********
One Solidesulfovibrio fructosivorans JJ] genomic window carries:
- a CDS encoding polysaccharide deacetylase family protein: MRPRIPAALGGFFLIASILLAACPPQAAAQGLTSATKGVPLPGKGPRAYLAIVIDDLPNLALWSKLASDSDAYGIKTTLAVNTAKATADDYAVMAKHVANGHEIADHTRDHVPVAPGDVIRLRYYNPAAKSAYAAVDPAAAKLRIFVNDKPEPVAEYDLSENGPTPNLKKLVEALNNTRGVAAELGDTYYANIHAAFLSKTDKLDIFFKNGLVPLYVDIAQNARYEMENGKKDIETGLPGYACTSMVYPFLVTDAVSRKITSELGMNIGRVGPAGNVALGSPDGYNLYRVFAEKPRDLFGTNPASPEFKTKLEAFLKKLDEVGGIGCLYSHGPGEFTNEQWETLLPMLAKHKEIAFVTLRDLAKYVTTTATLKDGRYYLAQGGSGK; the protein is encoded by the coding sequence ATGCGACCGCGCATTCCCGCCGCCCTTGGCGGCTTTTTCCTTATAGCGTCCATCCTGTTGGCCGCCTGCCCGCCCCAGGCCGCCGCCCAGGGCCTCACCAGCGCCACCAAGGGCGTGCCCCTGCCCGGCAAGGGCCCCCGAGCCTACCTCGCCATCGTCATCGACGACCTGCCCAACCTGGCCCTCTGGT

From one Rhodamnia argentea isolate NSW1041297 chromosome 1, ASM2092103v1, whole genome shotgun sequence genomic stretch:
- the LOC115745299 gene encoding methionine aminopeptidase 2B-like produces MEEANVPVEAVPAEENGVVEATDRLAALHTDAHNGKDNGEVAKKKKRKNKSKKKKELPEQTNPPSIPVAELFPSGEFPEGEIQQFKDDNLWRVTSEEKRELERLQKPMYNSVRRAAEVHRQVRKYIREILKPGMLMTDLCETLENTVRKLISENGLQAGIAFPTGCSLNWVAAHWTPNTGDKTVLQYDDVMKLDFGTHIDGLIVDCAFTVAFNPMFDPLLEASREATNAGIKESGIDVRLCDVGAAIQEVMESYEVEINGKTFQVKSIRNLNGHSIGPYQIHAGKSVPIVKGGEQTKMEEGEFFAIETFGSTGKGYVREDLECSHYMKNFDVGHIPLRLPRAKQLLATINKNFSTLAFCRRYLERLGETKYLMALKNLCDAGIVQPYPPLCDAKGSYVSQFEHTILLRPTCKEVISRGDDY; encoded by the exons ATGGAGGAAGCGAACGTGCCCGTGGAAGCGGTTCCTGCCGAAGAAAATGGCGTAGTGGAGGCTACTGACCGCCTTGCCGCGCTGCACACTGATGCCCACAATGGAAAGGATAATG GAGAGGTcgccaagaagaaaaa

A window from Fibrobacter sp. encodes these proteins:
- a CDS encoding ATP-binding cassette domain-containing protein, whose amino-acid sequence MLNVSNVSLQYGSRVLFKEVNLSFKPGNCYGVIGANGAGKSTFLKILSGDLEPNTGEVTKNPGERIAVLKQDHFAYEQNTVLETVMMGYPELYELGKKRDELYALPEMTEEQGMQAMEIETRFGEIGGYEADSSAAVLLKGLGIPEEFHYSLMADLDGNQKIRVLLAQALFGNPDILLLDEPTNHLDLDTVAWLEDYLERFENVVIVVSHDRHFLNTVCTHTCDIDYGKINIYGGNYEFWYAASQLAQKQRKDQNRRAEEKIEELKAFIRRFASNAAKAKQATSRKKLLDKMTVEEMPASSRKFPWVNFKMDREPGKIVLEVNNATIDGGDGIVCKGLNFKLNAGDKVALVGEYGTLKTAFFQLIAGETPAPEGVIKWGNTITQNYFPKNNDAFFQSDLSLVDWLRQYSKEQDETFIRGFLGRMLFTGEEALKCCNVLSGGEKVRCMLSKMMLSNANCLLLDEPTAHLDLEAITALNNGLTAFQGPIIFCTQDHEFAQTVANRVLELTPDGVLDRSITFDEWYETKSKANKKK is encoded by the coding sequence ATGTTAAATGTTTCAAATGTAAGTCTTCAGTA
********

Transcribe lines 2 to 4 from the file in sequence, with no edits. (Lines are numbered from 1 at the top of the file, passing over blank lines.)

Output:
- a CDS encoding polysaccharide deacetylase family protein: MRPRIPAALGGFFLIASILLAACPPQAAAQGLTSATKGVPLPGKGPRAYLAIVIDDLPNLALWSKLASDSDAYGIKTTLAVNTAKATADDYAVMAKHVANGHEIADHTRDHVPVAPGDVIRLRYYNPAAKSAYAAVDPAAAKLRIFVNDKPEPVAEYDLSENGPTPNLKKLVEALNNTRGVAAELGDTYYANIHAAFLSKTDKLDIFFKNGLVPLYVDIAQNARYEMENGKKDIETGLPGYACTSMVYPFLVTDAVSRKITSELGMNIGRVGPAGNVALGSPDGYNLYRVFAEKPRDLFGTNPASPEFKTKLEAFLKKLDEVGGIGCLYSHGPGEFTNEQWETLLPMLAKHKEIAFVTLRDLAKYVTTTATLKDGRYYLAQGGSGK; the protein is encoded by the coding sequence ATGCGACCGCGCATTCCCGCCGCCCTTGGCGGCTTTTTCCTTATAGCGTCCATCCTGTTGGCCGCCTGCCCGCCCCAGGCCGCCGCCCAGGGCCTCACCAGCGCCACCAAGGGCGTGCCCCTGCCCGGCAAGGGCCCCCGAGCCTACCTCGCCATCGTCATCGACGACCTGCCCAACCTGGCCCTCTGGT

From one Rhodamnia argentea isolate NSW1041297 chromosome 1, ASM2092103v1, whole genome shotgun sequence genomic stretch:
- the LOC115745299 gene encoding methionine aminopeptidase 2B-like produces MEEANVPVEAVPAEENGVVEATDRLAALHTDAHNGKDNGEVAKKKKRKNKSKKKKELPEQTNPPSIPVAELFPSGEFPEGEIQQFKDDNLWRVTSEEKRELERLQKPMYNSVRRAAEVHRQVRKYIREILKPGMLMTDLCETLENTVRKLISENGLQAGIAFPTGCSLNWVAAHWTPNTGDKTVLQYDDVMKLDFGTHIDGLIVDCAFTVAFNPMFDPLLEASREATNAGIKESGIDVRLCDVGAAIQEVMESYEVEINGKTFQVKSIRNLNGHSIGPYQIHAGKSVPIVKGGEQTKMEEGEFFAIETFGSTGKGYVREDLECSHYMKNFDVGHIPLRLPRAKQLLATINKNFSTLAFCRRYLERLGETKYLMALKNLCDAGIVQPYPPLCDAKGSYVSQFEHTILLRPTCKEVISRGDDY; encoded by the exons ATGGAGGAAGCGAACGTGCCCGTGGAAGCGGTTCCTGCCGAAGAAAATGGCGTAGTGGAGGCTACTGACCGCCTTGCCGCGCTGCACACTGATGCCCACAATGGAAAGGATAATG GAGAGGTcgccaagaagaaaaa